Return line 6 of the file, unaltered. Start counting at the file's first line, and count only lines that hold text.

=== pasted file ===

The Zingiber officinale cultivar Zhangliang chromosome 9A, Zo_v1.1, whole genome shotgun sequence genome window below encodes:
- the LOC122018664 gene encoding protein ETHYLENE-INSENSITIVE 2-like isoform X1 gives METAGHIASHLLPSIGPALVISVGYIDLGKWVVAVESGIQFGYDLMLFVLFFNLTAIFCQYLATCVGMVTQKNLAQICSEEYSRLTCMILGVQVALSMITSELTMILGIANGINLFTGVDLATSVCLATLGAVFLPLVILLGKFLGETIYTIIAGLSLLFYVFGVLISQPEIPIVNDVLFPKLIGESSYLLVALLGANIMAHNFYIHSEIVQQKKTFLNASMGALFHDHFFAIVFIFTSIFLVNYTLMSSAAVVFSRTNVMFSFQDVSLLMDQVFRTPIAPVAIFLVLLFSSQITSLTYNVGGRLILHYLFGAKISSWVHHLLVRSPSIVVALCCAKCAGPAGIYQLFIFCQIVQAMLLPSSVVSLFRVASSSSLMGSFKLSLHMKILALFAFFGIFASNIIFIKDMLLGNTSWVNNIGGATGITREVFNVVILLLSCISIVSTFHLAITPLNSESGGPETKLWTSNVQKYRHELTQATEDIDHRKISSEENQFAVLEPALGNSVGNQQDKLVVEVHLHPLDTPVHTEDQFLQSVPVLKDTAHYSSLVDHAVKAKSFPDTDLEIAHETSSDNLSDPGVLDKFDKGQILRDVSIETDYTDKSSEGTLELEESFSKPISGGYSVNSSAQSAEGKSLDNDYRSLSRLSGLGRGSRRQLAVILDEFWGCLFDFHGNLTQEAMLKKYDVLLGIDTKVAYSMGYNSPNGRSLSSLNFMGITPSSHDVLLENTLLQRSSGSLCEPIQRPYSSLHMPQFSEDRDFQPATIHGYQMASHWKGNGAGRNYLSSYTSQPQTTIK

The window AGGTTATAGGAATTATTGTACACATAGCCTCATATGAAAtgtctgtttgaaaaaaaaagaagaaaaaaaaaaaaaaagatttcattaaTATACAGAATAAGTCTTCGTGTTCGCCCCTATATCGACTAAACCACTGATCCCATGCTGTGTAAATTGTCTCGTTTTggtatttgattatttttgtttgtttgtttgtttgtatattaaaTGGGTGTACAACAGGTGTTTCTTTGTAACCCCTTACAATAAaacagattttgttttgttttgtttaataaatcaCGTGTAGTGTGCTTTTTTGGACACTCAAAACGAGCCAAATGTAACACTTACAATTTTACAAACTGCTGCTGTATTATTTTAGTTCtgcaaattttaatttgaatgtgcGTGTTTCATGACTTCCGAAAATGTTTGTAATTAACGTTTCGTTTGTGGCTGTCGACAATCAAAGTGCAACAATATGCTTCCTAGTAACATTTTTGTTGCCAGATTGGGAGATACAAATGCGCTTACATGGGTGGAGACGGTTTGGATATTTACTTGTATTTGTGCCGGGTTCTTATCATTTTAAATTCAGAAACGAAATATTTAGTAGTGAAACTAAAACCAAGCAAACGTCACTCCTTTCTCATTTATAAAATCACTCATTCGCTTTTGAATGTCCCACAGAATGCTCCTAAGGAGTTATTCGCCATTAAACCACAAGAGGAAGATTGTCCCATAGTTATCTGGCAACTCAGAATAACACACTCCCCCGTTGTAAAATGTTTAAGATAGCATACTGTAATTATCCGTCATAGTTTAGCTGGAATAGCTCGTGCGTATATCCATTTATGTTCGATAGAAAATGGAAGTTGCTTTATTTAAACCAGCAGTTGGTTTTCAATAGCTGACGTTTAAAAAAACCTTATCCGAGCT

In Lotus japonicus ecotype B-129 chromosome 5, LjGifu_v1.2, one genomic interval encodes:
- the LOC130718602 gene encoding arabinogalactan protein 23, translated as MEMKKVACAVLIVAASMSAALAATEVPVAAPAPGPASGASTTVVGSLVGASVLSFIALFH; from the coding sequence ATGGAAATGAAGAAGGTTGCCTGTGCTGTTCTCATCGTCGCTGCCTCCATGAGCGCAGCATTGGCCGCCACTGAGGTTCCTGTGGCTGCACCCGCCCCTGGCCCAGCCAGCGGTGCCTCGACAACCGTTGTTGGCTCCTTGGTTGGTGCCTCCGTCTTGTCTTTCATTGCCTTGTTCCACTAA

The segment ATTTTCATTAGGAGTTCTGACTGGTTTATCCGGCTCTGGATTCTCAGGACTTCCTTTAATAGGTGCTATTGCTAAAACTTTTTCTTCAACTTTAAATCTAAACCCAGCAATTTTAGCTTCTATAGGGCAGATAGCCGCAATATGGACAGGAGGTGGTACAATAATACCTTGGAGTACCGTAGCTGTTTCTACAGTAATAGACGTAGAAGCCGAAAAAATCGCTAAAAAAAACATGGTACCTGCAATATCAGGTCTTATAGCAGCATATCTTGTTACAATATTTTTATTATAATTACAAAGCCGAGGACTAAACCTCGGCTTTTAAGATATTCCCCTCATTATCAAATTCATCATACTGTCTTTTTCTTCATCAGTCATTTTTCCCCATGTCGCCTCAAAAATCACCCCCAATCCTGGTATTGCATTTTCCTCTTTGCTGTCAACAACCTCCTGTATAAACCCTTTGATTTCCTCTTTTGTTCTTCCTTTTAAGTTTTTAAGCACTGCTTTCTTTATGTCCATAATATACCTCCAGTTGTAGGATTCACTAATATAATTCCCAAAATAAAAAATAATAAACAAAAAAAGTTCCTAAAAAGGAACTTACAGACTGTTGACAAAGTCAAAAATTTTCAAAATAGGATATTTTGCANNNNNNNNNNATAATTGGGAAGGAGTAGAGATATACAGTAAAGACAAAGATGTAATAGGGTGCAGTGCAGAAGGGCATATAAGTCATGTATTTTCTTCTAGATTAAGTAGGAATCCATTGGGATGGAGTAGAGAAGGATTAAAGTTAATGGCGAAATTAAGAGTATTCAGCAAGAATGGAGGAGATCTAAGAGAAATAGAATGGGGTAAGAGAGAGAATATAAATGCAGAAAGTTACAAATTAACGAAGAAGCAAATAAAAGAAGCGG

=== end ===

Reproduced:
The segment ATTTTCATTAGGAGTTCTGACTGGTTTATCCGGCTCTGGATTCTCAGGACTTCCTTTAATAGGTGCTATTGCTAAAACTTTTTCTTCAACTTTAAATCTAAACCCAGCAATTTTAGCTTCTATAGGGCAGATAGCCGCAATATGGACAGGAGGTGGTACAATAATACCTTGGAGTACCGTAGCTGTTTCTACAGTAATAGACGTAGAAGCCGAAAAAATCGCTAAAAAAAACATGGTACCTGCAATATCAGGTCTTATAGCAGCATATCTTGTTACAATATTTTTATTATAATTACAAAGCCGAGGACTAAACCTCGGCTTTTAAGATATTCCCCTCATTATCAAATTCATCATACTGTCTTTTTCTTCATCAGTCATTTTTCCCCATGTCGCCTCAAAAATCACCCCCAATCCTGGTATTGCATTTTCCTCTTTGCTGTCAACAACCTCCTGTATAAACCCTTTGATTTCCTCTTTTGTTCTTCCTTTTAAGTTTTTAAGCACTGCTTTCTTTATGTCCATAATATACCTCCAGTTGTAGGATTCACTAATATAATTCCCAAAATAAAAAATAATAAACAAAAAAAGTTCCTAAAAAGGAACTTACAGACTGTTGACAAAGTCAAAAATTTTCAAAATAGGATATTTTGCANNNNNNNNNNATAATTGGGAAGGAGTAGAGATATACAGTAAAGACAAAGATGTAATAGGGTGCAGTGCAGAAGGGCATATAAGTCATGTATTTTCTTCTAGATTAAGTAGGAATCCATTGGGATGGAGTAGAGAAGGATTAAAGTTAATGGCGAAATTAAGAGTATTCAGCAAGAATGGAGGAGATCTAAGAGAAATAGAATGGGGTAAGAGAGAGAATATAAATGCAGAAAGTTACAAATTAACGAAGAAGCAAATAAAAGAAGCGG